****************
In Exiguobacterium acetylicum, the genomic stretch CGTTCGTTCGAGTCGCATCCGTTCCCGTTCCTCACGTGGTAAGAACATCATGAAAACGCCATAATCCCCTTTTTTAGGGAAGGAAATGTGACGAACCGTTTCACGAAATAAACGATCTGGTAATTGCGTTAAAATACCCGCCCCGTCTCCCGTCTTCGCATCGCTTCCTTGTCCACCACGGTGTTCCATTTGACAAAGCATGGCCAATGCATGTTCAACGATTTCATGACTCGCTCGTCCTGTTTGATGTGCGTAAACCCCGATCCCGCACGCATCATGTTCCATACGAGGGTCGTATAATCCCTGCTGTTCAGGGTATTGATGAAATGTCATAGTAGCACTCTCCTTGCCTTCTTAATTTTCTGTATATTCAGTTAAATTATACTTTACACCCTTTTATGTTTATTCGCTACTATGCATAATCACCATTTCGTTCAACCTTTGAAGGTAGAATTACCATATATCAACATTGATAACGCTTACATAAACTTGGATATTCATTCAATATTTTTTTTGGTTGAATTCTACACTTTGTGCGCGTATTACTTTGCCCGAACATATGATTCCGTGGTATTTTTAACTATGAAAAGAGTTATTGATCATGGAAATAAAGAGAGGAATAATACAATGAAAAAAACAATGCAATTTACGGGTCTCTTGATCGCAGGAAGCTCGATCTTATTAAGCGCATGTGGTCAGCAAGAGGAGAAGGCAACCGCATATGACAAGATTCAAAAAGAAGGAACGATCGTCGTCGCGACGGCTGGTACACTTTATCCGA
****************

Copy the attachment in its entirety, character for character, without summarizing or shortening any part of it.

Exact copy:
In Exiguobacterium acetylicum, the genomic stretch CGTTCGTTCGAGTCGCATCCGTTCCCGTTCCTCACGTGGTAAGAACATCATGAAAACGCCATAATCCCCTTTTTTAGGGAAGGAAATGTGACGAACCGTTTCACGAAATAAACGATCTGGTAATTGCGTTAAAATACCCGCCCCGTCTCCCGTCTTCGCATCGCTTCCTTGTCCACCACGGTGTTCCATTTGACAAAGCATGGCCAATGCATGTTCAACGATTTCATGACTCGCTCGTCCTGTTTGATGTGCGTAAACCCCGATCCCGCACGCATCATGTTCCATACGAGGGTCGTATAATCCCTGCTGTTCAGGGTATTGATGAAATGTCATAGTAGCACTCTCCTTGCCTTCTTAATTTTCTGTATATTCAGTTAAATTATACTTTACACCCTTTTATGTTTATTCGCTACTATGCATAATCACCATTTCGTTCAACCTTTGAAGGTAGAATTACCATATATCAACATTGATAACGCTTACATAAACTTGGATATTCATTCAATATTTTTTTTGGTTGAATTCTACACTTTGTGCGCGTATTACTTTGCCCGAACATATGATTCCGTGGTATTTTTAACTATGAAAAGAGTTATTGATCATGGAAATAAAGAGAGGAATAATACAATGAAAAAAACAATGCAATTTACGGGTCTCTTGATCGCAGGAAGCTCGATCTTATTAAGCGCATGTGGTCAGCAAGAGGAGAAGGCAACCGCATATGACAAGATTCAAAAAGAAGGAACGATCGTCGTCGCGACGGCTGGTACACTTTATCCGA